The seventy years or so that separate Cook's first visit from the final expedition of d'Urville saw the gradual infiltration of Europeans following on the page 10navigators. In the narratives of later voyages there is frequent mention of these forerunners of settlement—whalers, traders, missionaries, and others less reputable—but they possess a small literature of their own which bridges the gap between discovery and active colonisation.

There is a uniformity in the contents of these successive Narratives and Journals such as one finds in the mid-Victorian literature of Darkest Africa, or in the South Seas travel-books of more recent times. Most authors supplied a liberal portion of sensation; it might be an authentic description of a cannibal feast, or a verbatim account, drawn from the chief actors, of the Boyd massacre, or a blood-curdling narrative of murder. A description of tattooing, the process and the result, is generally given, and invariably a picture of the quaint ceremonies of greeting and farewell. Houses, habits and morals, implements, canoes, dress—all are recorded with varying degrees of accuracy, while the more venturesome authors enter into the speculative regions of religion and mythology. A resume of New Zealand history is often supplied and a vocabulary of the Language of the New Zealanders rendered with all the eccentricity of writers capable of such barbarities of transliteration as 'Narpooes' and 'E. O. Ke-Angha'. Finally comes a survey of the potential wealth of the country and opinions, always favourable, about its suitability for European colonisation.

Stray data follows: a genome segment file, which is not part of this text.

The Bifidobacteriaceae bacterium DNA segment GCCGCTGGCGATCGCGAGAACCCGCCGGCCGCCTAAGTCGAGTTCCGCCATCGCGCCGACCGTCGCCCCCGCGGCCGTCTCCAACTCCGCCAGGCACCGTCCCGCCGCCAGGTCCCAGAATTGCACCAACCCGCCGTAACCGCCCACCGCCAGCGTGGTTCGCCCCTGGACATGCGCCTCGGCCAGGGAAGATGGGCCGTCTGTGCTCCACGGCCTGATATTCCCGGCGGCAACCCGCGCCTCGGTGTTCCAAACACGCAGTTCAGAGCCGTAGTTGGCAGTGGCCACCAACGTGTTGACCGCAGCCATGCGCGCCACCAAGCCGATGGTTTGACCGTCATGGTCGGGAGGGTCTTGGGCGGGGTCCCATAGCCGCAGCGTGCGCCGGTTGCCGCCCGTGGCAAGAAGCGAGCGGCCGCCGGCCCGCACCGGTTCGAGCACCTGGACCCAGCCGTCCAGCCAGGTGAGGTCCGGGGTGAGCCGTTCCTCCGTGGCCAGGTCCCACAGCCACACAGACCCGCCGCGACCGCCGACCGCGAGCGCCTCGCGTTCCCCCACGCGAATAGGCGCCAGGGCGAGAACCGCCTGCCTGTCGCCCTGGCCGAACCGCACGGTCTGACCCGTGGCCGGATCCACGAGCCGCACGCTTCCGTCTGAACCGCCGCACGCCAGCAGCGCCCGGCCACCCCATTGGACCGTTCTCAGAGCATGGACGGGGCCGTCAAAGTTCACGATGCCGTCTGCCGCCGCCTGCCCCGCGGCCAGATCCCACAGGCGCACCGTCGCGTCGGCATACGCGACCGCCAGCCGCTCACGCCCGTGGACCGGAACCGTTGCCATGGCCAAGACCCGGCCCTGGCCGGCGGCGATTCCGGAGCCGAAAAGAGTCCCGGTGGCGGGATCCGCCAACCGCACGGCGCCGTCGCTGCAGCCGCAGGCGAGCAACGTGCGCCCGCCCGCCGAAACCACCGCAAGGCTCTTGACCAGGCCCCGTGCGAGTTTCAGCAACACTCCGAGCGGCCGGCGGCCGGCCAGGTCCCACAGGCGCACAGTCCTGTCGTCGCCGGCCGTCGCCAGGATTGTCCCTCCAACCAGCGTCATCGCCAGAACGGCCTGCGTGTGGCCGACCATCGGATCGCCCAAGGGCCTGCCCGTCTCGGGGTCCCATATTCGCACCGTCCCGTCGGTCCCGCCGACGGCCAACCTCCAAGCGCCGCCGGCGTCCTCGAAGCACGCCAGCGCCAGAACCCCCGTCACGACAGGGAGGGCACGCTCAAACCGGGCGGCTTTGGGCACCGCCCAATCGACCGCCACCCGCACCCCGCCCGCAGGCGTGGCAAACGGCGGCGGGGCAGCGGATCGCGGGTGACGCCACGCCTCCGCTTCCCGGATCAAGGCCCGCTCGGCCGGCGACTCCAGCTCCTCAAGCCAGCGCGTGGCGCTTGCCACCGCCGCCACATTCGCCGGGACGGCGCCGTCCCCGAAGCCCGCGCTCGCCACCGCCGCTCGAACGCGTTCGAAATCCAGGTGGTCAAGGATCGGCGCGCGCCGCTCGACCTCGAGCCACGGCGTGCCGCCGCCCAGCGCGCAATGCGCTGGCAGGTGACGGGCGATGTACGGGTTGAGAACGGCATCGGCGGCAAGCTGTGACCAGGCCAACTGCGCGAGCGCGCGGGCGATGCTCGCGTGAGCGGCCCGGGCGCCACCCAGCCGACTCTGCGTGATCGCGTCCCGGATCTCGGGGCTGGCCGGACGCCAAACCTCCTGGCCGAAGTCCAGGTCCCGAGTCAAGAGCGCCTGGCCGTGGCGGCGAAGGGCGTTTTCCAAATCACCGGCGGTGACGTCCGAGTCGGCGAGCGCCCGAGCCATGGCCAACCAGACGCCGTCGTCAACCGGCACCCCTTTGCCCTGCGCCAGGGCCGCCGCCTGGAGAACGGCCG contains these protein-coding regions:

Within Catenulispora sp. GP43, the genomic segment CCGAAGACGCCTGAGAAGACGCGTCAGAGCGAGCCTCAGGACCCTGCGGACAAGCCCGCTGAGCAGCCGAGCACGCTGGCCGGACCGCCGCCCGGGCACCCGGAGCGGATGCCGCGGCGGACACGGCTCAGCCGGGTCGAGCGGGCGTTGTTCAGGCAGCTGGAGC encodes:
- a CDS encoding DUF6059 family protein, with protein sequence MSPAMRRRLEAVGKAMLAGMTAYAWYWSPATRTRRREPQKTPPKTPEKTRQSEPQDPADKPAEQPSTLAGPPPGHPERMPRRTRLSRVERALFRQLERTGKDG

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In their approach to this common material the authors showed great differences, as might be expected from the widely differing motives that drew men to this wild and distant country. The modest and sketchy Account (1807) of John Savage and Captain Cruise's Journal (1823) were both results of timber-gathering expeditions from New South Wales, and neither is very far removed from the day-to-day journal of conscientious officialdom. Savage, agreeably surprised on his arrival that a race of known cannibals betrayed 'no symptom of savage ferocity', decided on closer acquaintance that these 'Indians' were 'of a very superior order, both in point of personal appearance and intellectual endowments'—a conclusion supported by his closer study of 'Moyhanger', a native taken by him to England to be exhibited in Courts and drawing-rooms as a natural curiosity. In the years that elapsed between Savage and Cruise the Maoris had become only too familiar as a source of labour for visiting ships and as partners in a more degrading commerce. Cruise's Journal has at least the merit of literalness; there is a chapter on the relations between Europeans and Maoris compressed into an entry like this: 'The biscuit had been a part of their ration for many months, but in consequence of the incalculable quantity of vermin contained in it, had become perfectly useless, except as an article of barter with the natives.…'